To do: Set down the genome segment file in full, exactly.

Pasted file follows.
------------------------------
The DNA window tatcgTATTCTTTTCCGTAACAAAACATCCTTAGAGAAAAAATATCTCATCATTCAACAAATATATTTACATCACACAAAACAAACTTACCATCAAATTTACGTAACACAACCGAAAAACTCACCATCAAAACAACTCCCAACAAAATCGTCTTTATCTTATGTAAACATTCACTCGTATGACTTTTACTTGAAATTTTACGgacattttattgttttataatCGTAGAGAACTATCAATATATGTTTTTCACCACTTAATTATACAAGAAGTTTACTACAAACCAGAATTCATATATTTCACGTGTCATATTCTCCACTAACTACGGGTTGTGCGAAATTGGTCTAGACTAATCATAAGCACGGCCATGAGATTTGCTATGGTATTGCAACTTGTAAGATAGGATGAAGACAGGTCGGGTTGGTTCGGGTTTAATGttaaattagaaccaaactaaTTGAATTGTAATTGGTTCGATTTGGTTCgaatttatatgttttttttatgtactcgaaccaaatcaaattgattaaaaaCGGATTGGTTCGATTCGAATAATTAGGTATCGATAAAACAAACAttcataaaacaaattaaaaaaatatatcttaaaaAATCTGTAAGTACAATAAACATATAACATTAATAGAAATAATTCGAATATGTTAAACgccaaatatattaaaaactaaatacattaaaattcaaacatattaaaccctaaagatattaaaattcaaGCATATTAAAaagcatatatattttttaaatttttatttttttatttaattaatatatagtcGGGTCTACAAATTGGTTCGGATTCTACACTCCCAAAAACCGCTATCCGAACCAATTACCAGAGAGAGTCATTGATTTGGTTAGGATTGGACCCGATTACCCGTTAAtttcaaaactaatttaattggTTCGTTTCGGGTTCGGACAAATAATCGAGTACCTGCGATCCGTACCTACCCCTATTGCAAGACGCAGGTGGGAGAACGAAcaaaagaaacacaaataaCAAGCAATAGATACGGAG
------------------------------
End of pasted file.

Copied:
The DNA window tatcgTATTCTTTTCCGTAACAAAACATCCTTAGAGAAAAAATATCTCATCATTCAACAAATATATTTACATCACACAAAACAAACTTACCATCAAATTTACGTAACACAACCGAAAAACTCACCATCAAAACAACTCCCAACAAAATCGTCTTTATCTTATGTAAACATTCACTCGTATGACTTTTACTTGAAATTTTACGgacattttattgttttataatCGTAGAGAACTATCAATATATGTTTTTCACCACTTAATTATACAAGAAGTTTACTACAAACCAGAATTCATATATTTCACGTGTCATATTCTCCACTAACTACGGGTTGTGCGAAATTGGTCTAGACTAATCATAAGCACGGCCATGAGATTTGCTATGGTATTGCAACTTGTAAGATAGGATGAAGACAGGTCGGGTTGGTTCGGGTTTAATGttaaattagaaccaaactaaTTGAATTGTAATTGGTTCGATTTGGTTCgaatttatatgttttttttatgtactcgaaccaaatcaaattgattaaaaaCGGATTGGTTCGATTCGAATAATTAGGTATCGATAAAACAAACAttcataaaacaaattaaaaaaatatatcttaaaaAATCTGTAAGTACAATAAACATATAACATTAATAGAAATAATTCGAATATGTTAAACgccaaatatattaaaaactaaatacattaaaattcaaacatattaaaccctaaagatattaaaattcaaGCATATTAAAaagcatatatattttttaaatttttatttttttatttaattaatatatagtcGGGTCTACAAATTGGTTCGGATTCTACACTCCCAAAAACCGCTATCCGAACCAATTACCAGAGAGAGTCATTGATTTGGTTAGGATTGGACCCGATTACCCGTTAAtttcaaaactaatttaattggTTCGTTTCGGGTTCGGACAAATAATCGAGTACCTGCGATCCGTACCTACCCCTATTGCAAGACGCAGGTGGGAGAACGAAcaaaagaaacacaaataaCAAGCAATAGATACGGAG